Using the book we talked between ourselves about concerns both economic and strategic. As the questions formed in our minds we were delighted to find them easily answered in the hefty content of this tome. I also discovered that Alex Jones did an extensive interview with Joel Skousen about the book and we brought that up on You Tube to watch. Watching the video helped congeal our resolve and parsed the chapters quickly in our minds. My sweetheart and I gave each other furtive glances when new topics of unknown concern at the time were labeled and covered at length by Joel. After reviewing the entire film, we felt blitzed by all the new information, but also came away with the new realization that there is much more to consider than we previously thought.

I think we took a week to digest what we learned before we approached the trough for more. During our little mental hiatus the brain is always working. Mine was frantically sorting all the new topics and details. We held true to our feeling that living in the bug out location was number one. My sweetheart and I separately set to paper our needs and wishes for the future.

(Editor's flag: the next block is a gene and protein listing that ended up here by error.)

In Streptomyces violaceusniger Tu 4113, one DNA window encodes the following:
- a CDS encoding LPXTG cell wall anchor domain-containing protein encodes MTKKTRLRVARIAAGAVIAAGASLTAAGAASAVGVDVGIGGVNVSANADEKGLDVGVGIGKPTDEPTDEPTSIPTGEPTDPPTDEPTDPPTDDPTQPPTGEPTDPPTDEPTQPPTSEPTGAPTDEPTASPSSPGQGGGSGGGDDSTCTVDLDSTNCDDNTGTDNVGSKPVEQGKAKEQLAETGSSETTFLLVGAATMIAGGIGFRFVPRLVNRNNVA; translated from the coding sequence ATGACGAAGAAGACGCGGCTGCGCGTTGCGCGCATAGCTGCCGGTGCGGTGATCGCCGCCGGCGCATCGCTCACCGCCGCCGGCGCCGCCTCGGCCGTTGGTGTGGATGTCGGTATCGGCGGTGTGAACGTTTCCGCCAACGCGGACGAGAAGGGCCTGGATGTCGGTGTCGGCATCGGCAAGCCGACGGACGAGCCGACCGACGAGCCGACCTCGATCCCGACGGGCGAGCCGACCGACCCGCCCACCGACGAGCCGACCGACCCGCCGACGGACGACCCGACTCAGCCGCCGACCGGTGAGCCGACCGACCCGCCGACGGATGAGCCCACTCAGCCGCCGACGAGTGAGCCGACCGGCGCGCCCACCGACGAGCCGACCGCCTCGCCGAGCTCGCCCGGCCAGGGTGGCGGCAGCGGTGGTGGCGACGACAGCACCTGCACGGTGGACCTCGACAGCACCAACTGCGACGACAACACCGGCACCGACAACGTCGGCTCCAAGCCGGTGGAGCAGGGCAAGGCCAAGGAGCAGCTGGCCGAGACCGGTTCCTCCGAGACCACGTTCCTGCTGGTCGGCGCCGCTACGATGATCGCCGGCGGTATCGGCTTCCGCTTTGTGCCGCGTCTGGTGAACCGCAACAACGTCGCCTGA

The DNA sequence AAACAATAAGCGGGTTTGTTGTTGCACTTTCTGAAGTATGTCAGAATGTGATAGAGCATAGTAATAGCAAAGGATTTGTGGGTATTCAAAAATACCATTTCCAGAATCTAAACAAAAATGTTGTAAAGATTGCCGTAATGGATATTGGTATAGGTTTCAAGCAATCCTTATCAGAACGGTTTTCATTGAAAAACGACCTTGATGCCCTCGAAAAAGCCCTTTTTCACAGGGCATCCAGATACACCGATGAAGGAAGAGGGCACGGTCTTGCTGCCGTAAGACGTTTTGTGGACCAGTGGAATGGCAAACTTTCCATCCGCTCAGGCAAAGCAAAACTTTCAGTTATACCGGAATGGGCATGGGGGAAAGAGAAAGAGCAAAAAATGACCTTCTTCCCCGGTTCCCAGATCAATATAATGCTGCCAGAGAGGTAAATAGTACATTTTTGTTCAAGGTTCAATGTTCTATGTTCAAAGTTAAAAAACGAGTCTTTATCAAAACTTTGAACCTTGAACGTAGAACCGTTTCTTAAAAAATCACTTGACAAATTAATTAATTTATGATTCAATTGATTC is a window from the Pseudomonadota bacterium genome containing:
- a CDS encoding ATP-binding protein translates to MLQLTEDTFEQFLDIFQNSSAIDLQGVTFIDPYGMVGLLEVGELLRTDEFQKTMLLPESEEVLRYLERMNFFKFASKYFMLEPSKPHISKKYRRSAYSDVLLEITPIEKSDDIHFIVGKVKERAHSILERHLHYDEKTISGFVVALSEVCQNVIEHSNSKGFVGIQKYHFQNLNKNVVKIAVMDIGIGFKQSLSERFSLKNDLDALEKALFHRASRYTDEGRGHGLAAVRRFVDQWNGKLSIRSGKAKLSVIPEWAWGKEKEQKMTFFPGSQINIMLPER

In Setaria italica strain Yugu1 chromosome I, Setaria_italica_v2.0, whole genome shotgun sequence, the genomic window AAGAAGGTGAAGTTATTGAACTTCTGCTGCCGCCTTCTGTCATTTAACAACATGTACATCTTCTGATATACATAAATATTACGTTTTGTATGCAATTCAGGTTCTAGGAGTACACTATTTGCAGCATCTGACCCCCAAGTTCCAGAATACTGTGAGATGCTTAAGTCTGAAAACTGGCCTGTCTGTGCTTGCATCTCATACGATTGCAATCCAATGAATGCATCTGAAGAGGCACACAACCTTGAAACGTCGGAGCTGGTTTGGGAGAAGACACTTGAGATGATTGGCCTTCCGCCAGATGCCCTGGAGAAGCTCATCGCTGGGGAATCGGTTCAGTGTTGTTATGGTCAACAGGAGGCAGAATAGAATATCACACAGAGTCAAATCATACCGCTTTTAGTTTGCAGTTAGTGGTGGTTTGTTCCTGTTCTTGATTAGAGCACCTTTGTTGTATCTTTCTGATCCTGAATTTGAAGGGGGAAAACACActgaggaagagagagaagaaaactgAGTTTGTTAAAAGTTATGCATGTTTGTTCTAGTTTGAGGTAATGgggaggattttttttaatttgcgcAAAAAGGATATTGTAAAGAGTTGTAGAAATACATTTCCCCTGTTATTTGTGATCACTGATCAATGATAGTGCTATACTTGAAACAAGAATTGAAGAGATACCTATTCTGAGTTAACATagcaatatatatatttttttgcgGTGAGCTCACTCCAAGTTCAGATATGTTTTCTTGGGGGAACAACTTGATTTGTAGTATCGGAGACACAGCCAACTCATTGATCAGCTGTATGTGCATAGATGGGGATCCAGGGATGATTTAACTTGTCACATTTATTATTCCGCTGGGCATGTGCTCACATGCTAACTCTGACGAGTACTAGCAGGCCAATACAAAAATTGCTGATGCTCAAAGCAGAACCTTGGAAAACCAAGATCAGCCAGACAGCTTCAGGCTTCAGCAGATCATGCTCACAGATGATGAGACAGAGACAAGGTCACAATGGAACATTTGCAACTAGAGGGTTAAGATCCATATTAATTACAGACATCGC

The first thing we knew we had to decide was WHERE. Where were we going to move. You may think thats simple but its not! Earlier we had decided on Florida. Now after reviewing Joels book, we had definitely changed our minds. The book had taken a pin to our bubble-headed notion of simply choosing a grass hut on a beach somewhere. Not that theres anything wrong with that as a vacation, mind you. Of course Im kidding about the grass hut, what we wanted was comfort and maybe a pool! But if we were going to think strategically we would have to agree that too many weather-related disasters happen at beaches and since we NEED to be more self-sustainable in regard to food and safety there are other choices to consider.

We wanted land for privacy and we both loved nature. Did we want a real farm? I had not considered it. A farm seems like a lot of work. Do you have to do a full-blown farm to be sustainable? This is a question I would continue to ask myself until we decided where and what we would buy. What I needed to decide is what I wanted to build, grow and tend. I think many of us have to get down and dirty with that decision. I needed to cross this Rubicon before I could go any further regarding looking for a place to live. So we pondered pros and cons together over dinner.

My sweetheart was more enthusiastic about farming than I thought he was going to be. That was encouraging. But what about the bottom line with me? I had owned a small horse ranch in a previous marriage and was familiar with the routine of how that worked. I applied that knowledge to the needs, wants and expectations list we were formulating while chewing each forkful 10 times before swallowing. We did a lot of fork waving at each other in an effort to speed up the mastication process because we had so much to say to each other about the subject it was like a dam spilling forth.